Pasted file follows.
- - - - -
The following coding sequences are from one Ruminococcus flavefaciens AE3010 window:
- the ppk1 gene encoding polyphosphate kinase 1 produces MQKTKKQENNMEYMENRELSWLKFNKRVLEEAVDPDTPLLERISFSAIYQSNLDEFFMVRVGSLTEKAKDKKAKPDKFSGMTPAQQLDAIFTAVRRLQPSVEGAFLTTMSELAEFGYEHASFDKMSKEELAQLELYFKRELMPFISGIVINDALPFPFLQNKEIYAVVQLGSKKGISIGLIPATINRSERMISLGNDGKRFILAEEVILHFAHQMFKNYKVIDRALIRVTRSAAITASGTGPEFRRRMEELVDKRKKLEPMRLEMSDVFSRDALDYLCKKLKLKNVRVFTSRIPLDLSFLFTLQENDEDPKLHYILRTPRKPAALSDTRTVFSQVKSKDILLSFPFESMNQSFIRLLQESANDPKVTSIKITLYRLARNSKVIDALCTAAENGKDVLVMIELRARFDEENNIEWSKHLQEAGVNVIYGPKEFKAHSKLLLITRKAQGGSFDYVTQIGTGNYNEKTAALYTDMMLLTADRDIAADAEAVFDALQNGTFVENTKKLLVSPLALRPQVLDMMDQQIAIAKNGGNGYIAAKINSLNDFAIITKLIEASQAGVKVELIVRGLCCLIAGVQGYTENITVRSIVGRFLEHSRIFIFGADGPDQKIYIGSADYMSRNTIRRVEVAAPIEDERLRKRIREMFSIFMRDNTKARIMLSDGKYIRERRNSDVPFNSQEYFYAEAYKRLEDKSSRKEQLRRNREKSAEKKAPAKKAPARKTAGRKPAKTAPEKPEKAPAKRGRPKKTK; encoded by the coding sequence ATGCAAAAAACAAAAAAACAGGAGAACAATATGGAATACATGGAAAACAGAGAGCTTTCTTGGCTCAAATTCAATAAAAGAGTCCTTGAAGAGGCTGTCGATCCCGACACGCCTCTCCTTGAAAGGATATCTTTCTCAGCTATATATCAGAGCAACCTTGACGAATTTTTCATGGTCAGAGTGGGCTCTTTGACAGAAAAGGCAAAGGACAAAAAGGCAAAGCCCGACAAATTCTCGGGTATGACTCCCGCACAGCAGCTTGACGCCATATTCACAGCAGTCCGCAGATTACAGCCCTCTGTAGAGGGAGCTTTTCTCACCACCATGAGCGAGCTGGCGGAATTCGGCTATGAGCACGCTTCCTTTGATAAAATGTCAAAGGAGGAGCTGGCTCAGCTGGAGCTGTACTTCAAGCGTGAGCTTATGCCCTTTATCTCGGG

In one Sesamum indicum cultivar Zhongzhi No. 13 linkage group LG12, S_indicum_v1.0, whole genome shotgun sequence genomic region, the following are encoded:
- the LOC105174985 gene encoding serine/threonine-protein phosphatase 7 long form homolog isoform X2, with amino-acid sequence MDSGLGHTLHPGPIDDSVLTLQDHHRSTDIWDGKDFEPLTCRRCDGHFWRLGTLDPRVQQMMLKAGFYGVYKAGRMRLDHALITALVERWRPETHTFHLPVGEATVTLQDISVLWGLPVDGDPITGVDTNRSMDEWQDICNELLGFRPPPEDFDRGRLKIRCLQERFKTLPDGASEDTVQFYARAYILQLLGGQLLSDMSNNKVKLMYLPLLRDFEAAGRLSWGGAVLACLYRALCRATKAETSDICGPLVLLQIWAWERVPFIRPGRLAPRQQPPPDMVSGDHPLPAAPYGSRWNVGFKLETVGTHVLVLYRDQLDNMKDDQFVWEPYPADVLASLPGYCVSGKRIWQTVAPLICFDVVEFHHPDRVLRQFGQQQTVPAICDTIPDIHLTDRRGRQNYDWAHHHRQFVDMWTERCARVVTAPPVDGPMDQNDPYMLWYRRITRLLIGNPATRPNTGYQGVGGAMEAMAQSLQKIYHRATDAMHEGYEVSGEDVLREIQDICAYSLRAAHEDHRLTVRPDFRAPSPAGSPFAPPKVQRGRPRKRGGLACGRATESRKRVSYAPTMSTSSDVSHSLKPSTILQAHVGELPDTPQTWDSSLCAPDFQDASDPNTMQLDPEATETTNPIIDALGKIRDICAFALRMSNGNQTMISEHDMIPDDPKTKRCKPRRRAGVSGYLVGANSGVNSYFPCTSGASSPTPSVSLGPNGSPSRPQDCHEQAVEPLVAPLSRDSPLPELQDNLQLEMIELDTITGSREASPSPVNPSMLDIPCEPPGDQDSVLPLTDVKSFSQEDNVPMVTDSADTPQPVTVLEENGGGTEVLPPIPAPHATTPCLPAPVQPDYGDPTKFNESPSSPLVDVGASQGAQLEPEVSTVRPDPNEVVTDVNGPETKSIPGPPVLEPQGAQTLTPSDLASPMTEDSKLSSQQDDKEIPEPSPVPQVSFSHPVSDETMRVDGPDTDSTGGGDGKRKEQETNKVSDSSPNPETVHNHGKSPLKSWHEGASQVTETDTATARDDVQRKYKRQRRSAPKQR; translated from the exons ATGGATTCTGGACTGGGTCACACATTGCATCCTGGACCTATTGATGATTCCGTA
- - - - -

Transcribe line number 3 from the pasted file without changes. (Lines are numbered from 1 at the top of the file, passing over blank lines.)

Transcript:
In one Sesamum indicum cultivar Zhongzhi No. 13 linkage group LG12, S_indicum_v1.0, whole genome shotgun sequence genomic region, the following are encoded: